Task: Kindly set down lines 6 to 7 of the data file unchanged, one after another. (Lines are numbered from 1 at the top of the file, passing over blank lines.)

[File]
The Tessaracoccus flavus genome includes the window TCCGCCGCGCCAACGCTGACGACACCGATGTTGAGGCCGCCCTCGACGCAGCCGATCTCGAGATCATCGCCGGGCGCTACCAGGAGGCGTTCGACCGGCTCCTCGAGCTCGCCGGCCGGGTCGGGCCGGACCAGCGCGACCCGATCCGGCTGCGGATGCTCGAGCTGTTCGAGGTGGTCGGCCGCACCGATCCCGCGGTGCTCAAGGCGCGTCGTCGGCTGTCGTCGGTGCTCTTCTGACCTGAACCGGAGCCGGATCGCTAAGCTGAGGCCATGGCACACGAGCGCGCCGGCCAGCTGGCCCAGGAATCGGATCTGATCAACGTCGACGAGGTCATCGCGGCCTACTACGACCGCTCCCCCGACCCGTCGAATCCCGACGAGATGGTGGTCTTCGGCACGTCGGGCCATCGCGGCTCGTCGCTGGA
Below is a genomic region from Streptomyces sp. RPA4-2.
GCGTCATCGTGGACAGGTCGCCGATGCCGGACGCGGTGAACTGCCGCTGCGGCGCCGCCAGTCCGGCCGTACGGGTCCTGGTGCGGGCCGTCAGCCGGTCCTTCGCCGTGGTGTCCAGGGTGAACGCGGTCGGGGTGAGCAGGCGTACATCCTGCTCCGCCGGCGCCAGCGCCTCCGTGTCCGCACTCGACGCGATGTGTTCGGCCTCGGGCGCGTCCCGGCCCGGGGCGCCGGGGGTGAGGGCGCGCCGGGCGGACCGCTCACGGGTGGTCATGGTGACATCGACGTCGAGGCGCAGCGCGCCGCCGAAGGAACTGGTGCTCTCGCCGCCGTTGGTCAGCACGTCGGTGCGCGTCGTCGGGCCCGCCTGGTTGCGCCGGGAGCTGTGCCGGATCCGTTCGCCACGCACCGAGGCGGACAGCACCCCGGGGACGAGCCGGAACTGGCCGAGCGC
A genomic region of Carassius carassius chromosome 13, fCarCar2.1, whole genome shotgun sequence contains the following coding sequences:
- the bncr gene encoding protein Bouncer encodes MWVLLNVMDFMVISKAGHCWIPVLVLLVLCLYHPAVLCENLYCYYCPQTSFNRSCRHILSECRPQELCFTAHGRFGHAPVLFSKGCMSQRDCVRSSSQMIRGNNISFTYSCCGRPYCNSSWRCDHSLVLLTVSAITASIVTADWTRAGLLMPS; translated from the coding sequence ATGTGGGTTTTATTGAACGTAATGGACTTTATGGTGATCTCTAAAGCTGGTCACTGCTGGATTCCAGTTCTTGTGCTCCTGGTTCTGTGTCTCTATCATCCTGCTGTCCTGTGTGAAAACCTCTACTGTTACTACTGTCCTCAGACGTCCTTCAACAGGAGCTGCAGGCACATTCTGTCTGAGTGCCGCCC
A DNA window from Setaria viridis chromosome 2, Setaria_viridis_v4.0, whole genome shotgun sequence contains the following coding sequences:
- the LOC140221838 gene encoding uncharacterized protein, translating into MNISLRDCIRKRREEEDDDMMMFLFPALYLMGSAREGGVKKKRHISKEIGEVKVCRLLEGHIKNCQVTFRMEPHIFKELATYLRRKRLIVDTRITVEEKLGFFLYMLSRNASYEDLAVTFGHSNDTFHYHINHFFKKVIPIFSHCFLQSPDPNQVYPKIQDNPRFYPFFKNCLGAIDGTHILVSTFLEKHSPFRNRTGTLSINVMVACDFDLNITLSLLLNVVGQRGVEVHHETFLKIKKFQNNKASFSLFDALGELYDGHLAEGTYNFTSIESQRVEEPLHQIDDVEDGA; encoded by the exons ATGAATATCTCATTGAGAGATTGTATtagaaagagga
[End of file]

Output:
A DNA window from Setaria viridis chromosome 2, Setaria_viridis_v4.0, whole genome shotgun sequence contains the following coding sequences:
- the LOC140221838 gene encoding uncharacterized protein, translating into MNISLRDCIRKRREEEDDDMMMFLFPALYLMGSAREGGVKKKRHISKEIGEVKVCRLLEGHIKNCQVTFRMEPHIFKELATYLRRKRLIVDTRITVEEKLGFFLYMLSRNASYEDLAVTFGHSNDTFHYHINHFFKKVIPIFSHCFLQSPDPNQVYPKIQDNPRFYPFFKNCLGAIDGTHILVSTFLEKHSPFRNRTGTLSINVMVACDFDLNITLSLLLNVVGQRGVEVHHETFLKIKKFQNNKASFSLFDALGELYDGHLAEGTYNFTSIESQRVEEPLHQIDDVEDGA; encoded by the exons ATGAATATCTCATTGAGAGATTGTATtagaaagagga